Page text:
doi:10.1371/journal.pone.0024714.s001

(TIF)

Figure S2.

Quantification of western blots in Figure 2B. A) Ratio of pCREB/total CREB. B) Ratio of total CREB/HSP90. Data represent averages of normalized intensity among panel shown in Figure 2B and replicate samples. *, p<.05; ** p<.01. Data are representative of qualitative analysis of 4 independent sets of treated cells.

doi:10.1371/journal.pone.0024714.s002

(TIF)

Figure S3.

A-CREB blunts expression of cAMP-induced genes in primary myoblasts. CREB target gene mRNA in Ad-GFP or Ad-ACREB infected primary myoblasts treated 1 h with FSK/IBMX (cAMP). mRNA amounts normalized to Gapdh internal control, expressed as fold difference to GFP, unstimulated control for each target gene. Data are average ±stdev (measurement error). Data represent 3 independent experiments.

doi:10.1371/journal.pone.0024714.s003

(TIF)

Figure S4.

Southern blot of targeted mouse Creb locus. Southern blot of Creb+/+ and Creb+/YF ES cell DNA digested with BstXI and hybridized to a 3′ probe external to the targeting cassette. 8.7-kb (CrebYF) and 7.4-kb (Creb+) bands indicated.

doi:10.1371/journal.pone.0024714.s004

(TIF)

Figure S5.

Quantification of western blot data shown in Figure 3C. Average pCREB/total CREB ratio (±stdev). n = 4 mice per genotype.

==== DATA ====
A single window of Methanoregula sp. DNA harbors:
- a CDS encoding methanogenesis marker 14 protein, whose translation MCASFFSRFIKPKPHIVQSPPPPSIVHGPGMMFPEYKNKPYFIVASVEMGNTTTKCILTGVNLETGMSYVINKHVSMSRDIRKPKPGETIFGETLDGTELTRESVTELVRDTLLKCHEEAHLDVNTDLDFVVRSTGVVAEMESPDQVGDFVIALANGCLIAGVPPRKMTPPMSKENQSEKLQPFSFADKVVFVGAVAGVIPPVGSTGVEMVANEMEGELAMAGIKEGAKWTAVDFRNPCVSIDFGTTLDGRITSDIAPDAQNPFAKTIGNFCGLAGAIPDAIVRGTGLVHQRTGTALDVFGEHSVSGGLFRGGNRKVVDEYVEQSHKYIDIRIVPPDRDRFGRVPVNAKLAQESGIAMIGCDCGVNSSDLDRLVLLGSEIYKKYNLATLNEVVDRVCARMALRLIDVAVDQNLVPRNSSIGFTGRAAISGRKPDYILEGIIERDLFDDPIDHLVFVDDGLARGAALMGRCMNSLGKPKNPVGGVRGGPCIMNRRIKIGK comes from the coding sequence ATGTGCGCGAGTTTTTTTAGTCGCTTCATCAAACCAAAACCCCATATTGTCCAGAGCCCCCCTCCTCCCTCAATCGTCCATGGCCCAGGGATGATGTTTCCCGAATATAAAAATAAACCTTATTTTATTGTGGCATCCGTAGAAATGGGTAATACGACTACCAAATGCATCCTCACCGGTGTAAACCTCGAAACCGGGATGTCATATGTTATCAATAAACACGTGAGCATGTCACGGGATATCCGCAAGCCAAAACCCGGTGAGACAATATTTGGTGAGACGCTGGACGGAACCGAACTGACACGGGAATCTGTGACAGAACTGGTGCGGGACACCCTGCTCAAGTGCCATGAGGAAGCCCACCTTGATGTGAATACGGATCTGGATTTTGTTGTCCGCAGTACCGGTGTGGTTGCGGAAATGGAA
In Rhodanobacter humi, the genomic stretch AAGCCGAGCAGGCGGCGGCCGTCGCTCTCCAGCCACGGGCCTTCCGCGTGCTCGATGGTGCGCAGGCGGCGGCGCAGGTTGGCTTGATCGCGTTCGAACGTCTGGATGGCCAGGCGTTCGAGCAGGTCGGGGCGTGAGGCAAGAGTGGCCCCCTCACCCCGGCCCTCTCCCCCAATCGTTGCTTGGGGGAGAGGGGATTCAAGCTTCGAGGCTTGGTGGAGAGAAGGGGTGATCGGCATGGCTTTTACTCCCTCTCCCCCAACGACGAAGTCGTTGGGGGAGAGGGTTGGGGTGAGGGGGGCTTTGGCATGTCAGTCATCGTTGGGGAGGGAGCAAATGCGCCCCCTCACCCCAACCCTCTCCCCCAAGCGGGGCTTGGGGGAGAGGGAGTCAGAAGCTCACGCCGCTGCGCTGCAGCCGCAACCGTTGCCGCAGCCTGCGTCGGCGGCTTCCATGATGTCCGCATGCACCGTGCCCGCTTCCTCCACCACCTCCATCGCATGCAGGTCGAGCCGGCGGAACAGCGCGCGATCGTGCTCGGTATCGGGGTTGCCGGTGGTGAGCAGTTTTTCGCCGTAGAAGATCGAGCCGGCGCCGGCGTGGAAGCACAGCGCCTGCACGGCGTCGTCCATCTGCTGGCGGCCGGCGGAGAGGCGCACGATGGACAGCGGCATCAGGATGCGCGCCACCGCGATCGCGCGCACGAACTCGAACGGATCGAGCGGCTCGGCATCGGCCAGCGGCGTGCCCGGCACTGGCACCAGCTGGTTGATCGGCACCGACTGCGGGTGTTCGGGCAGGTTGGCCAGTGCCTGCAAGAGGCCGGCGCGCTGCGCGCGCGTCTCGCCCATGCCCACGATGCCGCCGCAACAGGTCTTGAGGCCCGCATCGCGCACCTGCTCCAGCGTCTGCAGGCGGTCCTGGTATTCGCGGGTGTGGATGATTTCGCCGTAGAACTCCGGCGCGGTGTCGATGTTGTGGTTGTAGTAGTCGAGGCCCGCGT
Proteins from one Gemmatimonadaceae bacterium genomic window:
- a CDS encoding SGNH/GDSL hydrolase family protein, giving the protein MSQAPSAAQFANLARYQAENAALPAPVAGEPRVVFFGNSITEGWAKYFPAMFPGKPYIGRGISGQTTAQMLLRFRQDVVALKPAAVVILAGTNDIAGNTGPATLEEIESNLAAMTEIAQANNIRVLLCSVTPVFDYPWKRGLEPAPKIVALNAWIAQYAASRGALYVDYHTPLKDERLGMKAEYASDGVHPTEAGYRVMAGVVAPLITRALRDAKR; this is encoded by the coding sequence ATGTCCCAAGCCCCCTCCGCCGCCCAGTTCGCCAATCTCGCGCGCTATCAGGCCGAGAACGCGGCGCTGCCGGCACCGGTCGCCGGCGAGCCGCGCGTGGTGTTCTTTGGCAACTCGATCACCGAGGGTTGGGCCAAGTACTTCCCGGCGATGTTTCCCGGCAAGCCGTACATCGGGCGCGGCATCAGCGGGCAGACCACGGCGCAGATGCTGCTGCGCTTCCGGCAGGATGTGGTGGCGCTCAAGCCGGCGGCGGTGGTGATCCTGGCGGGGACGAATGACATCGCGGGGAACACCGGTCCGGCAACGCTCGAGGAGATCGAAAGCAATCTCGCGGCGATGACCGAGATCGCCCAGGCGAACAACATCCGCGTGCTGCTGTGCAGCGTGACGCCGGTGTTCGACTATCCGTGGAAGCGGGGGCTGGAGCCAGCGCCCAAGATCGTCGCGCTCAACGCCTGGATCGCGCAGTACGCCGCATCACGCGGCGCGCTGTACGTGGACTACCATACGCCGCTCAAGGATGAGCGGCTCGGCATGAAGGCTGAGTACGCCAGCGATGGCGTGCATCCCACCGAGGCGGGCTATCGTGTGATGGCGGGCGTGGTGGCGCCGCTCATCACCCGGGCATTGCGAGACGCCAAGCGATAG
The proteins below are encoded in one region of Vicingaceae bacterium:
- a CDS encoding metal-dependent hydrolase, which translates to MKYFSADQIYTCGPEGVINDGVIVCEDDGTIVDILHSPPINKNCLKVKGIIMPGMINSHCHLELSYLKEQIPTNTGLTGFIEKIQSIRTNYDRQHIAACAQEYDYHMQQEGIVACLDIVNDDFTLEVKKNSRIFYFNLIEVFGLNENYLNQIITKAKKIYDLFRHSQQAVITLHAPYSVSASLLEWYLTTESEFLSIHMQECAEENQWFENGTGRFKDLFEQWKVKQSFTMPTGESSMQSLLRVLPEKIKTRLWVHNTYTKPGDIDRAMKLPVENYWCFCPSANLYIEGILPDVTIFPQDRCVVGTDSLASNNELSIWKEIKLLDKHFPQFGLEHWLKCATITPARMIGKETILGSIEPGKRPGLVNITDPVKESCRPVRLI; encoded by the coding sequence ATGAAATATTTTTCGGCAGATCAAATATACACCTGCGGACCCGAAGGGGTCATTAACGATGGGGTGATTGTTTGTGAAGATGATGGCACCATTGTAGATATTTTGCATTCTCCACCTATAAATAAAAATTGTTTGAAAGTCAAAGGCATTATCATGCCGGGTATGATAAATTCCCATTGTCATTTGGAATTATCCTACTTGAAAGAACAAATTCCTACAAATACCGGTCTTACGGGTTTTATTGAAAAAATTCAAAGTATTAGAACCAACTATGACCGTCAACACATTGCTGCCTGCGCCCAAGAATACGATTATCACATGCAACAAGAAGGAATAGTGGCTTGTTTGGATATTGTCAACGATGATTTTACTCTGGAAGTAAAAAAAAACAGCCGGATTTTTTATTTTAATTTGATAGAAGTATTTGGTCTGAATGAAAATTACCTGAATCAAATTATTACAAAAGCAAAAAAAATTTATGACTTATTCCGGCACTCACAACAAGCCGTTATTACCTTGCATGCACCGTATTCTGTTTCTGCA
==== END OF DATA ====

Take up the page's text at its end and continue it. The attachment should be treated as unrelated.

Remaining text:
doi:10.1371/journal.pone.0024714.s005

(TIF)

Figure S6.

Quantification of western blot data shown in Figure 4D, 4E. Densitometric ratios for indicated protein/GAPDH control on same blot shown in arbitrary units (A.U.). Creb+/+ (black bars) and CrebYF/YF (open bars) incubated in differentiation medium (DM) for the indicated times in hours. A) MYF5, B) PAX7, C) p27, D) Myogenin (MYOG), E) MEF2, F) Myosin heavy chain (MHC).

doi:10.1371/journal.pone.0024714.s006

(TIF)

Figure S7.

Average injured area after cardiotoxin treatment. Average mononucleated area (mm2) in cardiotoxin injured muscle 5 days after injury. Average of 5 fields per mouse ±stdev. n = 5 mice per genotype.

doi:10.1371/journal.pone.0024714.s007

(TIF)

Table S1.